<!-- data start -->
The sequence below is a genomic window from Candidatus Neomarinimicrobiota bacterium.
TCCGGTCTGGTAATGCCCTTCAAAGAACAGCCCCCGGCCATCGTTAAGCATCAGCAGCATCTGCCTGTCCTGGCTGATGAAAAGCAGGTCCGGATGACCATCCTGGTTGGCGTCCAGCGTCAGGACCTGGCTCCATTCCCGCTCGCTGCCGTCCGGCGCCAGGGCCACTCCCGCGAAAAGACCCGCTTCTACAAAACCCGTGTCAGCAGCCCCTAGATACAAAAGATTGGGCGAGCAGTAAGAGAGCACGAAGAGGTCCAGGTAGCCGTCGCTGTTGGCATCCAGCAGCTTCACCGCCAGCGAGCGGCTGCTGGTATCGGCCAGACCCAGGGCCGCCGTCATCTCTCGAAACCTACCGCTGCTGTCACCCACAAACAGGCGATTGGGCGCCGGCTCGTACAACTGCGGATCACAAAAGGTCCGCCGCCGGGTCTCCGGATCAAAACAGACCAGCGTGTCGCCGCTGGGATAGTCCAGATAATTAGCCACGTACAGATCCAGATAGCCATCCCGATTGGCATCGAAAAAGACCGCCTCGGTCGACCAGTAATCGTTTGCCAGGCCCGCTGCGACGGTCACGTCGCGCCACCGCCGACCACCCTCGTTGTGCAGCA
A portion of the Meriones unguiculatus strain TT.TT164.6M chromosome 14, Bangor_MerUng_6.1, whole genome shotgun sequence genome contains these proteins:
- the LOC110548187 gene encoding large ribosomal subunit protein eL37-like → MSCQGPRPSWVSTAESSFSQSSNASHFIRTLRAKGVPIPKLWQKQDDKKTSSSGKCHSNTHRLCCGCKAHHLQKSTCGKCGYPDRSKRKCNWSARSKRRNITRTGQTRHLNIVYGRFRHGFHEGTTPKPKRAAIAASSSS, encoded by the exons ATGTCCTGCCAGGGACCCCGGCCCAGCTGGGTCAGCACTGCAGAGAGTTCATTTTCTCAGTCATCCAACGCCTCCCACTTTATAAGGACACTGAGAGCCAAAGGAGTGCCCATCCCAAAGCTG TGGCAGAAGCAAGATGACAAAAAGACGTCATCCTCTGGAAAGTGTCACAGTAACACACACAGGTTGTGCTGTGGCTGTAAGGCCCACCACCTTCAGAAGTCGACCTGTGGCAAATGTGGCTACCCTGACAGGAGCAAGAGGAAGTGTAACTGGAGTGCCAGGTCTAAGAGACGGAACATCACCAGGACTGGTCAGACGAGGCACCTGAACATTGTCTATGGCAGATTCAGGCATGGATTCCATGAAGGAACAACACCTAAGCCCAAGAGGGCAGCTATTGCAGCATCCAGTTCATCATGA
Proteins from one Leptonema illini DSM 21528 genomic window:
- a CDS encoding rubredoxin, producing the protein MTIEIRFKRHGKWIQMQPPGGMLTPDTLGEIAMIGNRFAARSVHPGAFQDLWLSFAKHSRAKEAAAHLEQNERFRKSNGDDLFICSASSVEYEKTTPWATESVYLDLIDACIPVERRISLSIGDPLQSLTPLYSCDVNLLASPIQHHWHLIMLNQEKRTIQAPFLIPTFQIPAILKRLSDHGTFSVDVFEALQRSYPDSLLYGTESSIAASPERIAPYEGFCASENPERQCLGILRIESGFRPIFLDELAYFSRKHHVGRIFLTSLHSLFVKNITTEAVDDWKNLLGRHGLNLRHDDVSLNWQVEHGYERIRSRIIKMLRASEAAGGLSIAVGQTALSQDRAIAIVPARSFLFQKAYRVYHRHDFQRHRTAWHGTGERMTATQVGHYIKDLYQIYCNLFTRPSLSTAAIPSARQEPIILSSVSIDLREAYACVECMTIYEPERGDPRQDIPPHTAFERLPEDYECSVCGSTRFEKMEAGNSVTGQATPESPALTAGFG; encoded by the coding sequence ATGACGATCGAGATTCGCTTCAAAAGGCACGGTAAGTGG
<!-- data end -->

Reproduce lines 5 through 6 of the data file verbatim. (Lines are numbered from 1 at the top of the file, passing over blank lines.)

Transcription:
Proteins from one Leptonema illini DSM 21528 genomic window:
- a CDS encoding rubredoxin, producing the protein MTIEIRFKRHGKWIQMQPPGGMLTPDTLGEIAMIGNRFAARSVHPGAFQDLWLSFAKHSRAKEAAAHLEQNERFRKSNGDDLFICSASSVEYEKTTPWATESVYLDLIDACIPVERRISLSIGDPLQSLTPLYSCDVNLLASPIQHHWHLIMLNQEKRTIQAPFLIPTFQIPAILKRLSDHGTFSVDVFEALQRSYPDSLLYGTESSIAASPERIAPYEGFCASENPERQCLGILRIESGFRPIFLDELAYFSRKHHVGRIFLTSLHSLFVKNITTEAVDDWKNLLGRHGLNLRHDDVSLNWQVEHGYERIRSRIIKMLRASEAAGGLSIAVGQTALSQDRAIAIVPARSFLFQKAYRVYHRHDFQRHRTAWHGTGERMTATQVGHYIKDLYQIYCNLFTRPSLSTAAIPSARQEPIILSSVSIDLREAYACVECMTIYEPERGDPRQDIPPHTAFERLPEDYECSVCGSTRFEKMEAGNSVTGQATPESPALTAGFG; encoded by the coding sequence ATGACGATCGAGATTCGCTTCAAAAGGCACGGTAAGTGG